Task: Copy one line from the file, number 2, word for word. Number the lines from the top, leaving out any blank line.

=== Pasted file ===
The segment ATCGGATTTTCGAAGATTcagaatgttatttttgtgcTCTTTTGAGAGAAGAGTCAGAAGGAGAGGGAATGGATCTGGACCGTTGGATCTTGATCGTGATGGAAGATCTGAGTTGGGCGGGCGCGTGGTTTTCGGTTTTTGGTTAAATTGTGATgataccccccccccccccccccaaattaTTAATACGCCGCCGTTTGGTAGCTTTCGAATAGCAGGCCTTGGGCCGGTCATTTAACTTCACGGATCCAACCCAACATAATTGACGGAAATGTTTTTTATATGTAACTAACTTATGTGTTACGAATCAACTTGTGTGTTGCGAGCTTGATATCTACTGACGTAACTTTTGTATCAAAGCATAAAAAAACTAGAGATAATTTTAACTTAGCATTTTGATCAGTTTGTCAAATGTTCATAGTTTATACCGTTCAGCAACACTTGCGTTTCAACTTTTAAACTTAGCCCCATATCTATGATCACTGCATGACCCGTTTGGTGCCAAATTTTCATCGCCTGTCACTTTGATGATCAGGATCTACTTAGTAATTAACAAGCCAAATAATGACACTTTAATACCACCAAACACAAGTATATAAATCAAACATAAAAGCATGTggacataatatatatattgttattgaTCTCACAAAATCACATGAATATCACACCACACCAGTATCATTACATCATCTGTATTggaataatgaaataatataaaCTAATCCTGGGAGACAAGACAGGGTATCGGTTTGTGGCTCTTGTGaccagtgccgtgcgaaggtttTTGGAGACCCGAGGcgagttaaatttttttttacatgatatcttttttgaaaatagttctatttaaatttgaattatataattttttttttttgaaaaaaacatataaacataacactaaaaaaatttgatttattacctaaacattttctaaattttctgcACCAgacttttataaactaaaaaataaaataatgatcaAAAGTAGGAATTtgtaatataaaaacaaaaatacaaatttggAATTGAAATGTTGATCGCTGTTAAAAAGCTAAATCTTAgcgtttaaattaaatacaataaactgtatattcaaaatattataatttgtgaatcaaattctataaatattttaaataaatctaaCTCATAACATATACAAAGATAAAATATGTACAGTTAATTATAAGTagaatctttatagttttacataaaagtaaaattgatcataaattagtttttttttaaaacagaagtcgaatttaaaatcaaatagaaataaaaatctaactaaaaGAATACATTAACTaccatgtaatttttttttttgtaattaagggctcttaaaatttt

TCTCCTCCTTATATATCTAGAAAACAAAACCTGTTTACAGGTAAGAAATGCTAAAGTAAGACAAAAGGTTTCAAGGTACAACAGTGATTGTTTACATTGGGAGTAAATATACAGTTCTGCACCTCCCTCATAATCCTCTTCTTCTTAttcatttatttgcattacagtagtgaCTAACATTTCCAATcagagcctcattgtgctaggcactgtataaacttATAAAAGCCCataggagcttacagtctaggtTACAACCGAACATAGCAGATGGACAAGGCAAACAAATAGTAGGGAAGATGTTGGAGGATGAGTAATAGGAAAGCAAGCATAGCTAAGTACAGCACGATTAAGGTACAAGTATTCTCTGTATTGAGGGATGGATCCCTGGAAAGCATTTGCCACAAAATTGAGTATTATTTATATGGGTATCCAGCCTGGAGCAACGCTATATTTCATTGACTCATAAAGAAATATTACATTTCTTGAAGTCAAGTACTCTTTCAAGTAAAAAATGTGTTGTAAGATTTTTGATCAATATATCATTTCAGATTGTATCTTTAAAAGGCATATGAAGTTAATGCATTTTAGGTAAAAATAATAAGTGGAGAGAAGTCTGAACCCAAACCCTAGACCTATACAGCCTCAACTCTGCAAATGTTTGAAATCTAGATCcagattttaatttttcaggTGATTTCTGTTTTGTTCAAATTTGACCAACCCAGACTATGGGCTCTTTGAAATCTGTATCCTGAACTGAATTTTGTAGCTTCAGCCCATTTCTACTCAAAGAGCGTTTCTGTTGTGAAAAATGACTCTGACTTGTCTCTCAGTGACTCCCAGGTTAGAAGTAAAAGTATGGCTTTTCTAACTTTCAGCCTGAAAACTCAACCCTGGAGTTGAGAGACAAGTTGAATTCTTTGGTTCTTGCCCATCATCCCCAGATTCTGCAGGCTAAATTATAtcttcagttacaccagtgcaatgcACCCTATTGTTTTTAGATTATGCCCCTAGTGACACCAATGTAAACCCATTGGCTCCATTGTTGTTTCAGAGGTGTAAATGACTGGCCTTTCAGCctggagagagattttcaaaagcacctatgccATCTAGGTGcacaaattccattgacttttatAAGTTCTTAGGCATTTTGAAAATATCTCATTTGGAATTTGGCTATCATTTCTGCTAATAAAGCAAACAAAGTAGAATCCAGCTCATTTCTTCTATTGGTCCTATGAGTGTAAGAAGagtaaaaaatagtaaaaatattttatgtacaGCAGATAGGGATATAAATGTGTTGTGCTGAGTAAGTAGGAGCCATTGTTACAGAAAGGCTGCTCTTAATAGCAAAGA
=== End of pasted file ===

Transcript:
TCTCCTCCTTATATATCTAGAAAACAAAACCTGTTTACAGGTAAGAAATGCTAAAGTAAGACAAAAGGTTTCAAGGTACAACAGTGATTGTTTACATTGGGAGTAAATATACAGTTCTGCACCTCCCTCATAATCCTCTTCTTCTTAttcatttatttgcattacagtagtgaCTAACATTTCCAATcagagcctcattgtgctaggcactgtataaacttATAAAAGCCCataggagcttacagtctaggtTACAACCGAACATAGCAGATGGACAAGGCAAACAAATAGTAGGGAAGATGTTGGAGGATGAGTAATAGGAAAGCAAGCATAGCTAAGTACAGCACGATTAAGGTACAAGTATTCTCTGTATTGAGGGATGGATCCCTGGAAAGCATTTGCCACAAAATTGAGTATTATTTATATGGGTATCCAGCCTGGAGCAACGCTATATTTCATTGACTCATAAAGAAATATTACATTTCTTGAAGTCAAGTACTCTTTCAAGTAAAAAATGTGTTGTAAGATTTTTGATCAATATATCATTTCAGATTGTATCTTTAAAAGGCATATGAAGTTAATGCATTTTAGGTAAAAATAATAAGTGGAGAGAAGTCTGAACCCAAACCCTAGACCTATACAGCCTCAACTCTGCAAATGTTTGAAATCTAGATCcagattttaatttttcaggTGATTTCTGTTTTGTTCAAATTTGACCAACCCAGACTATGGGCTCTTTGAAATCTGTATCCTGAACTGAATTTTGTAGCTTCAGCCCATTTCTACTCAAAGAGCGTTTCTGTTGTGAAAAATGACTCTGACTTGTCTCTCAGTGACTCCCAGGTTAGAAGTAAAAGTATGGCTTTTCTAACTTTCAGCCTGAAAACTCAACCCTGGAGTTGAGAGACAAGTTGAATTCTTTGGTTCTTGCCCATCATCCCCAGATTCTGCAGGCTAAATTATAtcttcagttacaccagtgcaatgcACCCTATTGTTTTTAGATTATGCCCCTAGTGACACCAATGTAAACCCATTGGCTCCATTGTTGTTTCAGAGGTGTAAATGACTGGCCTTTCAGCctggagagagattttcaaaagcacctatgccATCTAGGTGcacaaattccattgacttttatAAGTTCTTAGGCATTTTGAAAATATCTCATTTGGAATTTGGCTATCATTTCTGCTAATAAAGCAAACAAAGTAGAATCCAGCTCATTTCTTCTATTGGTCCTATGAGTGTAAGAAGagtaaaaaatagtaaaaatattttatgtacaGCAGATAGGGATATAAATGTGTTGTGCTGAGTAAGTAGGAGCCATTGTTACAGAAAGGCTGCTCTTAATAGCAAAGA